For Teens, Jobs Come From Connections

October 30, 2015 /

Image: The Truth About

By Deborah Juarez

For a teen with little job experience, “Now Hiring” can be the two greatest words in the English language. But in Merced County, which according to the Bureau of Labor Statistics currently has the fifth highest unemployment rate in the state, going from applicant to employee depends less on what you know than who you know.

Every job or other opportunity I’ve ever received has come through personal connections.

I remember applying for a job when I started college last fall. I landed an interview and it wasn’t going well. The interviewer began to politely reject me until I mentioned a friend who was already an employee there. Suddenly, the interviewer’s body language, attitude and energy did a complete 180, and just like that I was in.

But I left the office with an uneasy feeling. Would my application have been overlooked if I hadn’t mentioned my friend’s name?

Many young people aren’t as fortunate to get this leg up from a friend or family member, and not landing a job can have serious consequences as we begin our adult lives.

The long-term impact of being unemployed while young are real and damaging. According to the Center for American Progress in “The High Cost of Youth Unemployment, “A young person who has been unemployed for six months can expect to earn about $22,000 less over the next 10 years than they could have expected to earn had they not experienced a lengthy period of unemployment.”

Those are resources that could go to rent, student loans, car payments and other life expenses. A summer job is not just a summer job; it can determine a young person’s whole future.

The issue is particularly troubling in Merced, which ranks third the state in the number of disconnected youth, or people ages 16-19 who are neither in school or employed. Nearly 12 percent of young people here fit into that category, at exactly the age when young people are desperate for a job or educational path forward.

For those who do land work, finding a job at 16 helps grow much needed independence and skills — and the stakes only get higher from there. At 17, anxiety begins because the real world is looming, and whether it’s college or the working life, it’s not cheap. The crisis is full blown by 18 and 19, because by then it becomes crucial to begin cultivating a history of employment.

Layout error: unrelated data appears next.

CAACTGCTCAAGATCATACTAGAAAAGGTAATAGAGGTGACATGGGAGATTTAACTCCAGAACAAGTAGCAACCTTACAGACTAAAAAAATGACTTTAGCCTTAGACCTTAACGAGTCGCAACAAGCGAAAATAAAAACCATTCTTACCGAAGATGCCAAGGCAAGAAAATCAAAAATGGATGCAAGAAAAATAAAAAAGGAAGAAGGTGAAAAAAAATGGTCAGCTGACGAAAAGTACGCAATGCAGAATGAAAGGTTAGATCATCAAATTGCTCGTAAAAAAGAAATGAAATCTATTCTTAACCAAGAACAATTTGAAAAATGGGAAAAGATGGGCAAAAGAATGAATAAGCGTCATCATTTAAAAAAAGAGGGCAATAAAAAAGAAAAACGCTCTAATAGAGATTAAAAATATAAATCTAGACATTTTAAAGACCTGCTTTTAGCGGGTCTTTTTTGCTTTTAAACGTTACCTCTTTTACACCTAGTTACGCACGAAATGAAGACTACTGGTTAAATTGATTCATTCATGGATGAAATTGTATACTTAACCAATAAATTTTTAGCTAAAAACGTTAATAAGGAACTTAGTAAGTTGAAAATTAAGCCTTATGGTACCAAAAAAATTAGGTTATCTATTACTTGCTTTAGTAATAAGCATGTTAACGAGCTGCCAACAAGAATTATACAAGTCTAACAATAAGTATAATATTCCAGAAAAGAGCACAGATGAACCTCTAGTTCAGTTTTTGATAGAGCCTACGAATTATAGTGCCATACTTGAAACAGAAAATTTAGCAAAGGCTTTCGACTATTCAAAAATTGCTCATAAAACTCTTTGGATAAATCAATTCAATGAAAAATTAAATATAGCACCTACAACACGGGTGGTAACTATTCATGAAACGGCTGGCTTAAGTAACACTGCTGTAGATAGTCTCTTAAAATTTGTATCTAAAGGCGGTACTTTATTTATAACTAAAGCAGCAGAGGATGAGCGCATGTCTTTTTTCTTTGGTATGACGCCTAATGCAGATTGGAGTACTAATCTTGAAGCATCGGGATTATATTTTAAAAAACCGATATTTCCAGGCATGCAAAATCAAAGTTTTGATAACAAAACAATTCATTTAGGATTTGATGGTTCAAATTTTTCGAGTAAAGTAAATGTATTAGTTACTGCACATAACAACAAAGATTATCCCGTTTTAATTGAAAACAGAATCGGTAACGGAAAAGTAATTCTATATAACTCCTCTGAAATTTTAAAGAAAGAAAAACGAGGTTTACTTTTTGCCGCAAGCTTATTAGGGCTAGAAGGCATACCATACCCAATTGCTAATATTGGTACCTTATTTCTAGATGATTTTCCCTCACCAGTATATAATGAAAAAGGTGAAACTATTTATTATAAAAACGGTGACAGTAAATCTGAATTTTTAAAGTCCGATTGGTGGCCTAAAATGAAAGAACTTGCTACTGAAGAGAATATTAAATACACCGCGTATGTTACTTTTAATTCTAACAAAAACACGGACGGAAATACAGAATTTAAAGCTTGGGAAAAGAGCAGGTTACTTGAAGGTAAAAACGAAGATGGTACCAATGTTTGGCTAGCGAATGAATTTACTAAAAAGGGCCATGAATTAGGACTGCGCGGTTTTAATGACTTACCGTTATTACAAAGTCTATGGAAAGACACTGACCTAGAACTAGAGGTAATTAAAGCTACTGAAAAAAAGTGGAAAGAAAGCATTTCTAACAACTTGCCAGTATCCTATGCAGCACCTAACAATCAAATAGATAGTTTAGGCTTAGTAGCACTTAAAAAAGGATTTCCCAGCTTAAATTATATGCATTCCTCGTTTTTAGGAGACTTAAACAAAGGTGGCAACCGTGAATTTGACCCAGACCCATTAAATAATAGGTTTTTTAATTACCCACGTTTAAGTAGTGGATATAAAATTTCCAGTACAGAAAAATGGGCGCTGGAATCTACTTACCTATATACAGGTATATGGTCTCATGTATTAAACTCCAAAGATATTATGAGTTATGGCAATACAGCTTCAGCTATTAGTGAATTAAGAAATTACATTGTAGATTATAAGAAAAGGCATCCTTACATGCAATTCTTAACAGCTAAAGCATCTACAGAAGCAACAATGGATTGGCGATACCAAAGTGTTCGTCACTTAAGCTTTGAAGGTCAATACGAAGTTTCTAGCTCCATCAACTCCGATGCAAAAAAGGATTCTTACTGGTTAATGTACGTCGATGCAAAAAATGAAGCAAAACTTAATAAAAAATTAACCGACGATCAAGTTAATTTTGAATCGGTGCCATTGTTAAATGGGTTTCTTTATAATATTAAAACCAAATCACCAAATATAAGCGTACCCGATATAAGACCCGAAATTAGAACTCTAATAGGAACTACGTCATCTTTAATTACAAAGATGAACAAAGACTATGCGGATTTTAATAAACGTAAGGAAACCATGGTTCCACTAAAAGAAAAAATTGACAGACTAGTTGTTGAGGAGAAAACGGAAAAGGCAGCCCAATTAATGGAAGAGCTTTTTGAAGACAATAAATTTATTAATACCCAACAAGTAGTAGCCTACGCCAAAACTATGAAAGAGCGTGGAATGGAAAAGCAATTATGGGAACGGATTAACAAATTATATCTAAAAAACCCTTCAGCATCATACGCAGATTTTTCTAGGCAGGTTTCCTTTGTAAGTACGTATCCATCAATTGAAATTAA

But if you don’t know the right people, starting down the career path can be tough. And here in Merced, with so many out of work it’s that much harder to connect with someone who can open doors. That’s especially true for young people from low-income and immigrant communities.

The picture grows worse when you think that a lot of the youth in Merced and across the Central Valley are sometimes competing with out-of-work adults for the same, limited number of jobs.

“It is basically how the world works now, you need someone to get you into a good position,” says Merced native Fernando Almaraz, 18.

He’s right. Reports show that most job seekers nationally find work through personal connection rather than traditional job sites or random applications. 

Almaraz, now in his sophomore year at George Washington University in Washington D.C., credits a friend who introduced him to We’Ced Youth Media just before his senior year of high school with paving a way forward. Through his involvement in We’Ced, Almaraz received an opportunity to participate in a program with the Congressional Hispanic Caucus Institute (CHCI) in D.C. Once he started at GWU, individuals from the CHCI were able to help him land a paid internship. As his network grew, so did his opportunities.

Then there is the experience of Tia Tate, 18, who has been filling out applications and searching for job openings through friends and social media for months now.

“It’s my lack of experience and a lack of connections,” Tate explains. “Maybe I’m not getting hired because [employers] don’t really know who I am, or maybe they are looking for specific kind of skills that I don’t have.”

Tia’s story is a common one. So maybe it’s time we add network building to class curriculums, because it’s a skill young people clearly need. Being able to present one’s self and connect with those who can help professionally is an important tool to navigate early adulthood.

I’m lucky to have been able to be in the right place and know the right people, but I know not everyone is so lucky.

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